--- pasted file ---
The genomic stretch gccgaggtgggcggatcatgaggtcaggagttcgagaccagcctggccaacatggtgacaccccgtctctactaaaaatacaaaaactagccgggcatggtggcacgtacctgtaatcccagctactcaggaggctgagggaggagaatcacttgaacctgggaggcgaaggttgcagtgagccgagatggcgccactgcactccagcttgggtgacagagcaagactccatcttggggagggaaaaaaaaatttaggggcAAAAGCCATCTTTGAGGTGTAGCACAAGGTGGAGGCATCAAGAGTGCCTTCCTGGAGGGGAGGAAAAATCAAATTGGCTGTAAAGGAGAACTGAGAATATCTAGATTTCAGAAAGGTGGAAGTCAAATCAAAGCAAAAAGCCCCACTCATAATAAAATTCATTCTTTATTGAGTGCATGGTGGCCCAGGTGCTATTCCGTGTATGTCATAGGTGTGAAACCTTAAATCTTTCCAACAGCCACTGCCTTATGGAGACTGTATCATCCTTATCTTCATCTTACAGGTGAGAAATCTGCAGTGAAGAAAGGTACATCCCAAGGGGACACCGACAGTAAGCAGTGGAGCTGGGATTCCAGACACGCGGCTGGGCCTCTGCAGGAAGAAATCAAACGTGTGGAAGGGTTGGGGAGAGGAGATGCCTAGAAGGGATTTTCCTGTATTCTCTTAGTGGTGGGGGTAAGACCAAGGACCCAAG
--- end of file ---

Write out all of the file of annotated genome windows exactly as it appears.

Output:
The genomic stretch gccgaggtgggcggatcatgaggtcaggagttcgagaccagcctggccaacatggtgacaccccgtctctactaaaaatacaaaaactagccgggcatggtggcacgtacctgtaatcccagctactcaggaggctgagggaggagaatcacttgaacctgggaggcgaaggttgcagtgagccgagatggcgccactgcactccagcttgggtgacagagcaagactccatcttggggagggaaaaaaaaatttaggggcAAAAGCCATCTTTGAGGTGTAGCACAAGGTGGAGGCATCAAGAGTGCCTTCCTGGAGGGGAGGAAAAATCAAATTGGCTGTAAAGGAGAACTGAGAATATCTAGATTTCAGAAAGGTGGAAGTCAAATCAAAGCAAAAAGCCCCACTCATAATAAAATTCATTCTTTATTGAGTGCATGGTGGCCCAGGTGCTATTCCGTGTATGTCATAGGTGTGAAACCTTAAATCTTTCCAACAGCCACTGCCTTATGGAGACTGTATCATCCTTATCTTCATCTTACAGGTGAGAAATCTGCAGTGAAGAAAGGTACATCCCAAGGGGACACCGACAGTAAGCAGTGGAGCTGGGATTCCAGACACGCGGCTGGGCCTCTGCAGGAAGAAATCAAACGTGTGGAAGGGTTGGGGAGAGGAGATGCCTAGAAGGGATTTTCCTGTATTCTCTTAGTGGTGGGGGTAAGACCAAGGACCCAAG